using Bluefire® Police film and Bluefire Micro developer

In late 2009, Dr. James Hoyland, of the University of Southern Denmark,
reported success using Bluefire Police 35mm film and Bluefire Micro developer in creating micro-images
useful for fabricating structures measured in tens of microns across

Excerpts from Dr. Hoyland's report:

"I just wanted to let you know how happy we are with our first results with Bluefire Police.

...our objective was to produce 100 micron wide channels in PDMS (silicone rubber). I started by printing the design onto A0 size paper using an inkjet printer. I then photographed the print using an SLR loaded with Bluefire Police 35mm film... and developed it using the Bluefire Micro developer.

The next step was to take a silicon wafer and spin coat a UV-curing epoxy called SU-8 onto it to thickness of about 100 microns. The developed Bluefire negative is placed on top of the SU-8 and the whole thing exposed to UV light for a few seconds. The negative is removed and the SU-8 is placed in a developer which strips away anywhere that was not exposed to UV light (i.e. the black parts of the negative or the white paper of the original print). What's left is our design standing up in relief to a height of 100 microns. ...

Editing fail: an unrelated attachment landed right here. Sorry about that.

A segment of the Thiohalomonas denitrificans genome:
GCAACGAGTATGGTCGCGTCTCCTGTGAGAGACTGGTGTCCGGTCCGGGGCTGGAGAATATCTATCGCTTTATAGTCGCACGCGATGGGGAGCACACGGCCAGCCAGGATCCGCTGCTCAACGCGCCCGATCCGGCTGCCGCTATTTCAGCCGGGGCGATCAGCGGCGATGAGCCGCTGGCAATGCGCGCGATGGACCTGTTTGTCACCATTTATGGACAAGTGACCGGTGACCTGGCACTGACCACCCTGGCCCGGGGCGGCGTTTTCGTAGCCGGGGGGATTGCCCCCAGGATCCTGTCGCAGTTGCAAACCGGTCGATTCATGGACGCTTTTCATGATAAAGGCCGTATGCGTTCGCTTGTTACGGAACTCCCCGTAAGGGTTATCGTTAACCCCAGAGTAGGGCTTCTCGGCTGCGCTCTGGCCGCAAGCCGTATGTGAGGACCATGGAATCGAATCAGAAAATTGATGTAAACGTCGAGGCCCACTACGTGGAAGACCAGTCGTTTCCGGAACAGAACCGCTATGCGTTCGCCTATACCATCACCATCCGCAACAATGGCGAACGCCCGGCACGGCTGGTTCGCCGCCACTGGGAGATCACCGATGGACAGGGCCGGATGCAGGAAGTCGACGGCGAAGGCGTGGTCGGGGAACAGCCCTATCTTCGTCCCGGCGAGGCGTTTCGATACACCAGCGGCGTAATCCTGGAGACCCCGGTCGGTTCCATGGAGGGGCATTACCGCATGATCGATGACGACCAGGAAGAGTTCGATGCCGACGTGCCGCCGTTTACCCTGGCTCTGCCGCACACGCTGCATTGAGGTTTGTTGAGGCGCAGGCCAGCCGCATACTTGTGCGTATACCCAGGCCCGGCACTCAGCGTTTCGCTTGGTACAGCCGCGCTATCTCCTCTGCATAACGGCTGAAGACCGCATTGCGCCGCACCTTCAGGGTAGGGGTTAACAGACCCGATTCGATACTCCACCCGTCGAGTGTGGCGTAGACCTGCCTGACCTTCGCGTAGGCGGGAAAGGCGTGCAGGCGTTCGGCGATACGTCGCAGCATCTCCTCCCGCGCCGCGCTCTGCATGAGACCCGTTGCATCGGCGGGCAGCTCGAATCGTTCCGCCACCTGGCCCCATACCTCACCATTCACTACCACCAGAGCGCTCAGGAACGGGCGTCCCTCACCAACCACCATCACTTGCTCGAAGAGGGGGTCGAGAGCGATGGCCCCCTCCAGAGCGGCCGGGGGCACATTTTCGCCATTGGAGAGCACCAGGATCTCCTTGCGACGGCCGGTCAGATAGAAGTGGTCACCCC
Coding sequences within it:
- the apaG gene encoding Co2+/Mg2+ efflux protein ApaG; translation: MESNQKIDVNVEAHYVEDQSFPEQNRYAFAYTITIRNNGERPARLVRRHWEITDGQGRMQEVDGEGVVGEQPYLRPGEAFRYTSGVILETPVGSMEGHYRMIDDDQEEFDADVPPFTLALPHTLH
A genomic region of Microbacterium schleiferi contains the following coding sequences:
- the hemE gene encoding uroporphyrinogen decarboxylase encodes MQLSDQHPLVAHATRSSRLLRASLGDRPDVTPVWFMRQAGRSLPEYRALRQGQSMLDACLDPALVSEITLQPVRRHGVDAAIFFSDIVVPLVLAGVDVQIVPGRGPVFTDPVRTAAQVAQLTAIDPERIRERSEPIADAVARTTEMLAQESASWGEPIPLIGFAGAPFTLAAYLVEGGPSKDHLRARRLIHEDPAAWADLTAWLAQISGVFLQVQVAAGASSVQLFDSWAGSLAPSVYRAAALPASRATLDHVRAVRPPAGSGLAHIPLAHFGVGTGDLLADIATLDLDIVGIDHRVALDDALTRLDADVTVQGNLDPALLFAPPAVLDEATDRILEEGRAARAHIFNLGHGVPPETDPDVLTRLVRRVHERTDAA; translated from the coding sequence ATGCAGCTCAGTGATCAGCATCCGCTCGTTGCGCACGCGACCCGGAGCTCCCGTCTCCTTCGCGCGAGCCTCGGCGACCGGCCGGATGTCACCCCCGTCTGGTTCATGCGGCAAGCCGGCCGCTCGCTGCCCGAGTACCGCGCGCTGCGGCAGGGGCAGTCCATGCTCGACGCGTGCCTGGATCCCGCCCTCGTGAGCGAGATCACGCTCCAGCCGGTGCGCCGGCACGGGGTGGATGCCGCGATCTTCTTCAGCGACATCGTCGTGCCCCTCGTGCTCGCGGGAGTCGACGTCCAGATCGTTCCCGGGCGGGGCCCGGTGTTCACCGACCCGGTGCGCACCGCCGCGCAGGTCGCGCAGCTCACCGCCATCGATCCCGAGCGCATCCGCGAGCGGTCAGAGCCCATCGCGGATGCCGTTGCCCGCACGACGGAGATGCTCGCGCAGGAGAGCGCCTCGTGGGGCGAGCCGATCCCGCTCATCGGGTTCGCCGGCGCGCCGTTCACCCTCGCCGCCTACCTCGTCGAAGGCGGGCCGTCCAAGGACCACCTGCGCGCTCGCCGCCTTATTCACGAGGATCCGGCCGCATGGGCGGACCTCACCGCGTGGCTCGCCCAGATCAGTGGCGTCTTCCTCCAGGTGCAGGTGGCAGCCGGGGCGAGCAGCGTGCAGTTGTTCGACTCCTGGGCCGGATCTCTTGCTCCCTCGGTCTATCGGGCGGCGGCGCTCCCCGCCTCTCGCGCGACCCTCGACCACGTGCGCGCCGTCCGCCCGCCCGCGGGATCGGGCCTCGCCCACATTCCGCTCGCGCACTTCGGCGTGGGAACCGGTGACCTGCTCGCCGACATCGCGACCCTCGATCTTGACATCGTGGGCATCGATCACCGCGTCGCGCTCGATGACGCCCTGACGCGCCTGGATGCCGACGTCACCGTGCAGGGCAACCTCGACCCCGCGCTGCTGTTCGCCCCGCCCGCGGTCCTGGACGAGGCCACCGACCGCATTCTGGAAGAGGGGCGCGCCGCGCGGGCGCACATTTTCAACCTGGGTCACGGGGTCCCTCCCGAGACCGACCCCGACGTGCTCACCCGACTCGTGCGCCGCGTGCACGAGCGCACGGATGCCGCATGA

(Images showing a) "cross" are of a junction between four channels on the structure. Width of the channels is nominally 100 microns...

(Images showing Vs) are of a small angle structure which was one of several I included to test the definition of the process. On the negative the finest ... structure lines are theoretically 10 microns wide...

All in all we are very pleased with these initial results...

... normally, instead of 35mm film we use a specially designed mask etched in thin chromium film on quartz plates. They have to made "out of house", they cost a small fortune and have to be ordered weeks in advance... the cost/time savings are an excellent payoff...


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